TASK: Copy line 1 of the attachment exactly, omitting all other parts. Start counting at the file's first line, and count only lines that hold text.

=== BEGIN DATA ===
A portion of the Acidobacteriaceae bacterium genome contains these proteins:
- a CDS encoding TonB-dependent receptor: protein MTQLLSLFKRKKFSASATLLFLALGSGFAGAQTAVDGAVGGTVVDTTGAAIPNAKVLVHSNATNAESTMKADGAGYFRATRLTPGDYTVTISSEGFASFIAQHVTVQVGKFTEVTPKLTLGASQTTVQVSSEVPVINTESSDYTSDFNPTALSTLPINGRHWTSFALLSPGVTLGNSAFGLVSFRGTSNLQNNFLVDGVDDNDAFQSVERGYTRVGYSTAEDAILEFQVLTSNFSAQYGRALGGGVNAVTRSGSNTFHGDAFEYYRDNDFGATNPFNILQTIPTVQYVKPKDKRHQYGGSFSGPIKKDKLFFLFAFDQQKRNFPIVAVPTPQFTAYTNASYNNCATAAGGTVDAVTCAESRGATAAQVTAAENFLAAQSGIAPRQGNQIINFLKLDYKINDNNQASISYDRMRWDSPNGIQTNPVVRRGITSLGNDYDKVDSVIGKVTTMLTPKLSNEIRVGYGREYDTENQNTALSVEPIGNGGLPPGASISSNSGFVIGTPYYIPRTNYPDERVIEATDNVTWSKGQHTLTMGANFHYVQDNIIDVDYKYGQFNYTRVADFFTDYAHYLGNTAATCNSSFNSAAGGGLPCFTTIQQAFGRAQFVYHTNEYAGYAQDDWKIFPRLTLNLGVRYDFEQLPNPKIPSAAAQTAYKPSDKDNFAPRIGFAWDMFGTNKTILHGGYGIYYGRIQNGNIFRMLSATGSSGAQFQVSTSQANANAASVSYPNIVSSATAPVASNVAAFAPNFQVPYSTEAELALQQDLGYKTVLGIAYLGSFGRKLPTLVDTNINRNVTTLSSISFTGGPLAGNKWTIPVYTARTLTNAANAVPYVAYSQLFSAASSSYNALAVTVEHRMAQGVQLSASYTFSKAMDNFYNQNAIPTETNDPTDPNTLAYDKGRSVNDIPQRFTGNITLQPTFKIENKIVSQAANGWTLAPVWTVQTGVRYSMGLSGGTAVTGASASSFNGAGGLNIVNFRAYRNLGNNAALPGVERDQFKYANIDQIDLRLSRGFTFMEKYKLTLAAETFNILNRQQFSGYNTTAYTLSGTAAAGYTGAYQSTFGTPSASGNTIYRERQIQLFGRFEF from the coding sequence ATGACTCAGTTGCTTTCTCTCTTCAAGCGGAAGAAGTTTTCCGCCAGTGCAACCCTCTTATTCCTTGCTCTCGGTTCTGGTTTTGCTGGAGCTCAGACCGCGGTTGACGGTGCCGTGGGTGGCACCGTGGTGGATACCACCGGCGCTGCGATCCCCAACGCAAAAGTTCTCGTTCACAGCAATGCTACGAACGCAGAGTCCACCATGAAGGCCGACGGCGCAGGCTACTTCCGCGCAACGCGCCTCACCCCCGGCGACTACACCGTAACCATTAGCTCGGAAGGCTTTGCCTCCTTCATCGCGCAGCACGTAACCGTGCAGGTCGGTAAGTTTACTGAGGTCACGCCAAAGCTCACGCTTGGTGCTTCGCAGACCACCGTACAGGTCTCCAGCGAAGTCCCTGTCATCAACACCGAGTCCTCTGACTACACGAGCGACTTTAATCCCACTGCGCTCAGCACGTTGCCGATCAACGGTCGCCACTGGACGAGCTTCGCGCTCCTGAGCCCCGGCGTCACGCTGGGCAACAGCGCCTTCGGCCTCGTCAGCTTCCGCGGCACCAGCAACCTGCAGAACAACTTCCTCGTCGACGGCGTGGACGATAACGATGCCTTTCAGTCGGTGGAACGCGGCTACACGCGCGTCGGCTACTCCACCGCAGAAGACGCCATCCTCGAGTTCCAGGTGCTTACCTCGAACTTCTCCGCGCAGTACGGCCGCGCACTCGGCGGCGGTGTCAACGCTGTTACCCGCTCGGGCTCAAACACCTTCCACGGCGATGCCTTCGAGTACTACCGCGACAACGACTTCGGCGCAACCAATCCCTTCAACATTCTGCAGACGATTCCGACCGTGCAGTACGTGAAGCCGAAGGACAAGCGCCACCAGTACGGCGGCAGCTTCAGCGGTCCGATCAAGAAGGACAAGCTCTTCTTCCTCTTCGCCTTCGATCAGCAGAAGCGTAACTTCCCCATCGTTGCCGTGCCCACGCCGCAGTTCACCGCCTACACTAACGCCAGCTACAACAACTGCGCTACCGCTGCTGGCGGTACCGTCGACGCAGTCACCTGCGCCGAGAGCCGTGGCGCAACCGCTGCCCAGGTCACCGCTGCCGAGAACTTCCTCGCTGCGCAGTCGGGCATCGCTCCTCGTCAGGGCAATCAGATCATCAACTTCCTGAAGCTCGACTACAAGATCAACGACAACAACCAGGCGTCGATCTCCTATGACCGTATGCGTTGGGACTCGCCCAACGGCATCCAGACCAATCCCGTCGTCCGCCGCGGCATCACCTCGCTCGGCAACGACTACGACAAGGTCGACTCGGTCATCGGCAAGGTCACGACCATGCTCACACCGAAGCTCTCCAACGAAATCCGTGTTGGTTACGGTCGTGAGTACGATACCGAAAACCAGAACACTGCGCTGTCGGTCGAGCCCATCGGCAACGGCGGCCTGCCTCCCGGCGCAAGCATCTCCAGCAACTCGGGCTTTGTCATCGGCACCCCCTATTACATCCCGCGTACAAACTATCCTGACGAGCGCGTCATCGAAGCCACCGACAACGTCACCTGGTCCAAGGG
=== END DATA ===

A portion of the Acidobacteriaceae bacterium genome contains these proteins: